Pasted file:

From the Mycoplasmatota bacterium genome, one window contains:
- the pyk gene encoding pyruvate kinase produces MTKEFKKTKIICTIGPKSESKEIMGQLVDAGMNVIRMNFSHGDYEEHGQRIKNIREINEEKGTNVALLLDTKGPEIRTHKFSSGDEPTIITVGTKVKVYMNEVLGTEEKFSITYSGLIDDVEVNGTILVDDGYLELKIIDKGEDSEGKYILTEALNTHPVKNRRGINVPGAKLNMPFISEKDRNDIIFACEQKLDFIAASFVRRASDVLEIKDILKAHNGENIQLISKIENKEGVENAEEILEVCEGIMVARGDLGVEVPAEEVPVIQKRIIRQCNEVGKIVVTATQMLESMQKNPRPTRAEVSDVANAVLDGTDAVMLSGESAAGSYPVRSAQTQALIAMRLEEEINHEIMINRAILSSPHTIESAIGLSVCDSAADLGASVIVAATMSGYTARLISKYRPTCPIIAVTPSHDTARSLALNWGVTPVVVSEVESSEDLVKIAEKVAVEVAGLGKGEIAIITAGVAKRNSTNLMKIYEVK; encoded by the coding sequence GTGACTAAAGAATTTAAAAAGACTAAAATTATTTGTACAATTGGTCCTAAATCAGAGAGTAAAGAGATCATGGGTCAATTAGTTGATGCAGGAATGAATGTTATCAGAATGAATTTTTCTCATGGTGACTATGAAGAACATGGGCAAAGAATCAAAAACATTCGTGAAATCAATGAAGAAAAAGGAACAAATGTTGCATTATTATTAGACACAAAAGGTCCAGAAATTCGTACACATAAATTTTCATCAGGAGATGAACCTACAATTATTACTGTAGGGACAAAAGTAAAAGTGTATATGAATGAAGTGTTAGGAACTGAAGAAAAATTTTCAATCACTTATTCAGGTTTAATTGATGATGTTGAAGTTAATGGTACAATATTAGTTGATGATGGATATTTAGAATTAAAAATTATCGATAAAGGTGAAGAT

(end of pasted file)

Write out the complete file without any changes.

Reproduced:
From the Mycoplasmatota bacterium genome, one window contains:
- the pyk gene encoding pyruvate kinase produces MTKEFKKTKIICTIGPKSESKEIMGQLVDAGMNVIRMNFSHGDYEEHGQRIKNIREINEEKGTNVALLLDTKGPEIRTHKFSSGDEPTIITVGTKVKVYMNEVLGTEEKFSITYSGLIDDVEVNGTILVDDGYLELKIIDKGEDSEGKYILTEALNTHPVKNRRGINVPGAKLNMPFISEKDRNDIIFACEQKLDFIAASFVRRASDVLEIKDILKAHNGENIQLISKIENKEGVENAEEILEVCEGIMVARGDLGVEVPAEEVPVIQKRIIRQCNEVGKIVVTATQMLESMQKNPRPTRAEVSDVANAVLDGTDAVMLSGESAAGSYPVRSAQTQALIAMRLEEEINHEIMINRAILSSPHTIESAIGLSVCDSAADLGASVIVAATMSGYTARLISKYRPTCPIIAVTPSHDTARSLALNWGVTPVVVSEVESSEDLVKIAEKVAVEVAGLGKGEIAIITAGVAKRNSTNLMKIYEVK; encoded by the coding sequence GTGACTAAAGAATTTAAAAAGACTAAAATTATTTGTACAATTGGTCCTAAATCAGAGAGTAAAGAGATCATGGGTCAATTAGTTGATGCAGGAATGAATGTTATCAGAATGAATTTTTCTCATGGTGACTATGAAGAACATGGGCAAAGAATCAAAAACATTCGTGAAATCAATGAAGAAAAAGGAACAAATGTTGCATTATTATTAGACACAAAAGGTCCAGAAATTCGTACACATAAATTTTCATCAGGAGATGAACCTACAATTATTACTGTAGGGACAAAAGTAAAAGTGTATATGAATGAAGTGTTAGGAACTGAAGAAAAATTTTCAATCACTTATTCAGGTTTAATTGATGATGTTGAAGTTAATGGTACAATATTAGTTGATGATGGATATTTAGAATTAAAAATTATCGATAAAGGTGAAGAT